14 Then upon Jahaziel the son of Zechariah, the son of Benaiah, the son of Jeiel, the son of Mattaniah, a Levite of the sons of Asaph, came the Spirit of Yahweh in the midst of the congregation;

"God . . . spake in time past unto the fathers by the prophets" (Heb. 1:1).

Not only have we these general declarations of a divine authorization of the words of the prophets, in a sense excluding literary authorship on their part, but we have express instruction as to the method by which those words became the words of God. And this instruction fences off all idea of those words being the words of the prophets in any sense of natural gift. Natural gift could not produce most of them. They are carefully discriminated from the words that a man might speak from natural impulse, and are expressly attributed to a divine impulse with which the prophet had nothing to do.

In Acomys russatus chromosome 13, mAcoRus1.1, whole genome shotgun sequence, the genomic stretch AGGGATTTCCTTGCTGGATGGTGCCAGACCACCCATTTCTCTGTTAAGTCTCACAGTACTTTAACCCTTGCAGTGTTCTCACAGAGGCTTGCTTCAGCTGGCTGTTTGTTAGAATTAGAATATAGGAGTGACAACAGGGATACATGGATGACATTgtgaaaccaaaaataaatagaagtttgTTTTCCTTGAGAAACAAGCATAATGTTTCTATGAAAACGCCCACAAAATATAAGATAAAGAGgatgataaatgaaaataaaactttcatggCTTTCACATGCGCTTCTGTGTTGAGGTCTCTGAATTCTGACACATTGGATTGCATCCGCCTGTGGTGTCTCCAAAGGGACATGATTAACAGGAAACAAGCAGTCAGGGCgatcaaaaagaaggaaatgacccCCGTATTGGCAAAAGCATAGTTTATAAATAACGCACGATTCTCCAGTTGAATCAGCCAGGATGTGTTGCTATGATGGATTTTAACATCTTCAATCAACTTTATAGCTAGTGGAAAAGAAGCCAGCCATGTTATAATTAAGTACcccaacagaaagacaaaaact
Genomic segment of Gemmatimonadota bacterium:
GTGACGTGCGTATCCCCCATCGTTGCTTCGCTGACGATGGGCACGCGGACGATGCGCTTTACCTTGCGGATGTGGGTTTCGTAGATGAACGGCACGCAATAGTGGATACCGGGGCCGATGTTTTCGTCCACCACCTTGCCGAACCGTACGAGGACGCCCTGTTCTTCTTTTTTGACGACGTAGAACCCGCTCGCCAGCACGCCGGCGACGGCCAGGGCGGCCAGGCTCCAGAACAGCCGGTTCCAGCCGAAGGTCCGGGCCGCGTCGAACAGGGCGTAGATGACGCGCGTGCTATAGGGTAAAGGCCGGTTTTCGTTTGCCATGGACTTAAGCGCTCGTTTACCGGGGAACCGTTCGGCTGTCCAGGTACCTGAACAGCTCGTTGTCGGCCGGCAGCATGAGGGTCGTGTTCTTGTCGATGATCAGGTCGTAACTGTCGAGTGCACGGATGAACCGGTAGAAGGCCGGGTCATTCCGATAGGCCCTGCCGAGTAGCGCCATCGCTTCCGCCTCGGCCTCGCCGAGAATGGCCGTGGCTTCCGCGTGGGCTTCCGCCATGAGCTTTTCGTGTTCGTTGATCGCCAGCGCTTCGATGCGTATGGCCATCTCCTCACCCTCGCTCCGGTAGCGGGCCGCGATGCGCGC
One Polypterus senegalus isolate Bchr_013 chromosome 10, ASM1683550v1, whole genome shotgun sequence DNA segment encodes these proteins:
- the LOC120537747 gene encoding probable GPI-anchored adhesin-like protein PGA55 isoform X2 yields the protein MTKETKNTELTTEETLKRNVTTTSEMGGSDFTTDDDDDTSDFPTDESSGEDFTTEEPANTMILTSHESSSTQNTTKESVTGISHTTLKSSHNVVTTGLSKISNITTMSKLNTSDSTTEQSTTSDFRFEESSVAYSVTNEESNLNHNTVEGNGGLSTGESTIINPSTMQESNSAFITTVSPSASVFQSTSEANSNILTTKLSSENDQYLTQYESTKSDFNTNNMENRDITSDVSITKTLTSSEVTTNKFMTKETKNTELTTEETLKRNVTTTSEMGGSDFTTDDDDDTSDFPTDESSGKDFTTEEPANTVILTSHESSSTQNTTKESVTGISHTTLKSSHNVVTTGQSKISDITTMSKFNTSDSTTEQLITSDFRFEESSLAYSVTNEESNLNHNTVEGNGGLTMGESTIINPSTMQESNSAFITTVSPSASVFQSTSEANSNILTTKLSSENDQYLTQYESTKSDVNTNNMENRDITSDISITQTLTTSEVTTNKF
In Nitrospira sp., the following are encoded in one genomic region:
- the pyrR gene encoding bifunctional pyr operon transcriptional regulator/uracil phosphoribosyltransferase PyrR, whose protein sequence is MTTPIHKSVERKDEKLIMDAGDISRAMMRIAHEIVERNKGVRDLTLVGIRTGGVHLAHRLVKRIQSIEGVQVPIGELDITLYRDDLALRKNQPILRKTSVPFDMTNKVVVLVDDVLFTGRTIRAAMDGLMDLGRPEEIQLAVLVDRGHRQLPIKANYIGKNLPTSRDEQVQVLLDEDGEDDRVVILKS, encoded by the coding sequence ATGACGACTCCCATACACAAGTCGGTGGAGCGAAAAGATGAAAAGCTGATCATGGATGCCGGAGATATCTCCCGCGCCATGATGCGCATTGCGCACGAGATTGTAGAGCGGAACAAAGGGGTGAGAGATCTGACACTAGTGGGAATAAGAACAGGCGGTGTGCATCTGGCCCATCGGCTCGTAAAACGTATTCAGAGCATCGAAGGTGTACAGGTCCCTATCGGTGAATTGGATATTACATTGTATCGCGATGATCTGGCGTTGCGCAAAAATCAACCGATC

"Prophecy came not in old time by the will of man, but holy men of God spake as they were moved by the Holy Spirit" (2 Pet. 1:21). "Thou testifiedst against them by thy Spirit in thy prophets" (Neh. 9:30).

When this divine impulse was on a man, he could not resist it, as we learnt from the case of Jeremiah, already referred to (Jer. 20:9). In the case of Ezekiel, its action is described circumstantially thus:

"And the Spirit entered into me when he spake unto me, and set me upon my feet . . . And he said unto me, Son of man, go, get thee unto the house of Israel, and speak with my words unto them . . . When I speak with thee, I will open thy mouth, and thou shalt say unto them, Thus saith the Lord God" (Ezek. 2:2; 3:4, 27).